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Oxygen is required at high levels by fish, plants, and bacteria. Oxygen content is quantified by the dissolved oxygen (DO) in water and is expressed as milligrams per liter (mg/L) (Somerville et al. 2014). The intensive nature of aquaponic systems requires oxygen supplementation. Oxygen can enter the system by agitation at the surface or by diffusers in the water column. Fish stocking density, number and type of plants, amount of organic solids, biological oxygen demand, and temperature are all factors that determine how much DO is needed (Rackocy et al. 2006, Wurts and Durborow 1992). DO and temperature have an important relationship. Oxygen is more soluble in cold water than it is in warm water, meaning that cold water can retain higher levels of dissolved oxygen than warm water. This is particularly important for producers raising warm water fish or operating in areas that experience high year-round or seasonal temperatures. It is recommended that dissolved oxygen be maintained between 5-8 mg/L. DO is difficult to measure, as meters can be expensive or hard to find. In this case, producers can purchase DO aquarium test kits or contact local Extension or universities for assistance.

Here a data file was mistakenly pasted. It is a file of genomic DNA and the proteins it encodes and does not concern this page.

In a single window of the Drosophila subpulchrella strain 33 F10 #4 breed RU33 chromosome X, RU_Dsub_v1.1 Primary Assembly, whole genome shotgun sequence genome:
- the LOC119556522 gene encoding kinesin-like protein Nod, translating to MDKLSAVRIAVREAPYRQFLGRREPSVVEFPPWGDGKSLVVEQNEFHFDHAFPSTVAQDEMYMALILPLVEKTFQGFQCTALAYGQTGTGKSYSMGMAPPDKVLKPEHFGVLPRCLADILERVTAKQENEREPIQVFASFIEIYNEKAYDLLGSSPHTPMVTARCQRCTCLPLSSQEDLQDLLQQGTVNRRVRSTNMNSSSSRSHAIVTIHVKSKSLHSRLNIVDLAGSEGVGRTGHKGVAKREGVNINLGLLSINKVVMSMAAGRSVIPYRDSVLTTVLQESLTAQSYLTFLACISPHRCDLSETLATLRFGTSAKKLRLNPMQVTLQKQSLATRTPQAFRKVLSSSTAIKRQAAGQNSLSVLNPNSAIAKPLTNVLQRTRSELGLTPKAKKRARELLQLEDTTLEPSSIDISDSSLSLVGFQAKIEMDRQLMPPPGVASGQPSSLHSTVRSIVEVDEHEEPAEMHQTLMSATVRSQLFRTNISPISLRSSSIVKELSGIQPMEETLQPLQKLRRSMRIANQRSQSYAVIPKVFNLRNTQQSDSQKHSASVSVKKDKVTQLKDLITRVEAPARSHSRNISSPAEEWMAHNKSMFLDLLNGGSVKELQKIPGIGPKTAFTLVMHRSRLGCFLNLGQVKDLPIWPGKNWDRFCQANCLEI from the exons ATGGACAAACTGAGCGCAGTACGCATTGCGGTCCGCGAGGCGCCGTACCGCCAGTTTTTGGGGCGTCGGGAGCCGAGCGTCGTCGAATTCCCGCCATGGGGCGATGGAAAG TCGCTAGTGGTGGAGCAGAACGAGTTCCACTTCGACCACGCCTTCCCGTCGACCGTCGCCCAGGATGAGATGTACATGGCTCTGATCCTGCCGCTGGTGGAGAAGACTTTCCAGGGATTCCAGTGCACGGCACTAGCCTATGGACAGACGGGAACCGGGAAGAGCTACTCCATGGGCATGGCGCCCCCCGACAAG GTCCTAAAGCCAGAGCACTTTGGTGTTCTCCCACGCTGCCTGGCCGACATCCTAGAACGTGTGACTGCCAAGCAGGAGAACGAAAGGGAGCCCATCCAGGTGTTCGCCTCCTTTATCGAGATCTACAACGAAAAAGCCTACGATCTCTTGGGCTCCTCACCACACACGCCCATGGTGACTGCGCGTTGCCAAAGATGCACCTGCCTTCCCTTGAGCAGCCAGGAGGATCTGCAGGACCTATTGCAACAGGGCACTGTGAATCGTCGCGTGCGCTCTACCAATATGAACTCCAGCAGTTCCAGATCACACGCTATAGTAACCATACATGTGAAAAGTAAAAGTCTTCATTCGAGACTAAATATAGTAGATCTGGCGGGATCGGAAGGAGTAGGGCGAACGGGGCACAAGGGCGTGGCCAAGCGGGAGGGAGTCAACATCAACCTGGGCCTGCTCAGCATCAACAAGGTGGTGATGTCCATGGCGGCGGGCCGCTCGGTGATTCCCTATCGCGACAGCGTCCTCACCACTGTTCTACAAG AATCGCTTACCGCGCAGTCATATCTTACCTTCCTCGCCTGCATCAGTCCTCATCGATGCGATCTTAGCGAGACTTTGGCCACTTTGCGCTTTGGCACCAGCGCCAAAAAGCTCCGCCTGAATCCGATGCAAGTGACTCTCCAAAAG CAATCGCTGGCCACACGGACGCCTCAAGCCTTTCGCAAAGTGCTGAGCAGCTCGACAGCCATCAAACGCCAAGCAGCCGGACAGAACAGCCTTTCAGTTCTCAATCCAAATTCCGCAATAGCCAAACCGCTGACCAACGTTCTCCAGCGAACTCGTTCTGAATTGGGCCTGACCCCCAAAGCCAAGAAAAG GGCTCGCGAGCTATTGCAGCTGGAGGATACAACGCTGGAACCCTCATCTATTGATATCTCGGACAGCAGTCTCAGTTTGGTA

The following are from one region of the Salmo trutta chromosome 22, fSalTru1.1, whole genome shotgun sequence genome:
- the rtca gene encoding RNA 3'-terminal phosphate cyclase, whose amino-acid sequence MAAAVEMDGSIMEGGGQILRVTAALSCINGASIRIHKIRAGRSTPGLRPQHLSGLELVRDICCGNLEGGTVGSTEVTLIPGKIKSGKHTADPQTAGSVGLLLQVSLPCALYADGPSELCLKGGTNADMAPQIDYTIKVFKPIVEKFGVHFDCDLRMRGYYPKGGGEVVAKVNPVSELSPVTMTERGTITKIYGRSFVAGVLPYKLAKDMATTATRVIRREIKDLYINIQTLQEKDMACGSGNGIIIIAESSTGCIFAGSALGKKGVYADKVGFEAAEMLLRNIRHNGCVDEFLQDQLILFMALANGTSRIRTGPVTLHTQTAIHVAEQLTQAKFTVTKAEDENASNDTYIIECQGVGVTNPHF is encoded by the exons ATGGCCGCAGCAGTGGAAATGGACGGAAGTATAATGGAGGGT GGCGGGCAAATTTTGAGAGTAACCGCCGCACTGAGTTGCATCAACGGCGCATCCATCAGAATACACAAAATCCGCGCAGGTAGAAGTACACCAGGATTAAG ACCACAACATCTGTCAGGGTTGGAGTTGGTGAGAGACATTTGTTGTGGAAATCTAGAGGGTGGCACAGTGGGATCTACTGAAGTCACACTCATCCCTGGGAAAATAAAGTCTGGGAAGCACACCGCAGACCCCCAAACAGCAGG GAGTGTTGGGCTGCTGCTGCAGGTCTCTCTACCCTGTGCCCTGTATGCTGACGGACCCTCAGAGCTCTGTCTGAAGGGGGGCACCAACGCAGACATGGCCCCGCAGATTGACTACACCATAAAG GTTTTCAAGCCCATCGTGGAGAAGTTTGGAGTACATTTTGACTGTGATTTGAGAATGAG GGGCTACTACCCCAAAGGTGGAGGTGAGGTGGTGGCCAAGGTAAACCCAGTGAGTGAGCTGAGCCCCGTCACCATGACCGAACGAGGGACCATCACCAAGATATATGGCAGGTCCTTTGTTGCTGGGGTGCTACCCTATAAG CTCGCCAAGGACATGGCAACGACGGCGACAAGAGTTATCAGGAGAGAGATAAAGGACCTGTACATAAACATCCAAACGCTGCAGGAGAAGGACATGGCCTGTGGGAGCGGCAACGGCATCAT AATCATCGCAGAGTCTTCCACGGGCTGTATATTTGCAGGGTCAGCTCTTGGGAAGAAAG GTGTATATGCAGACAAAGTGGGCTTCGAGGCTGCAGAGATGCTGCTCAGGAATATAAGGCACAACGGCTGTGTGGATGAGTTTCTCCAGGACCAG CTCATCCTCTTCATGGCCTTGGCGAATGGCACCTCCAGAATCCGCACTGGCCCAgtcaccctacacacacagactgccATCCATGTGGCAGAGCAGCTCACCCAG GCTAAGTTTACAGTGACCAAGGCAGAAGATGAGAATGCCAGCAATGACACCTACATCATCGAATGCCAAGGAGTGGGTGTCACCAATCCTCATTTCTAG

Source: Janelle Hager, Leigh Ann Bright, Josh Dusci, James Tidwell. 2021. Kentucky State University. Aquaponics Production Manual: A Practical Handbook for Growers.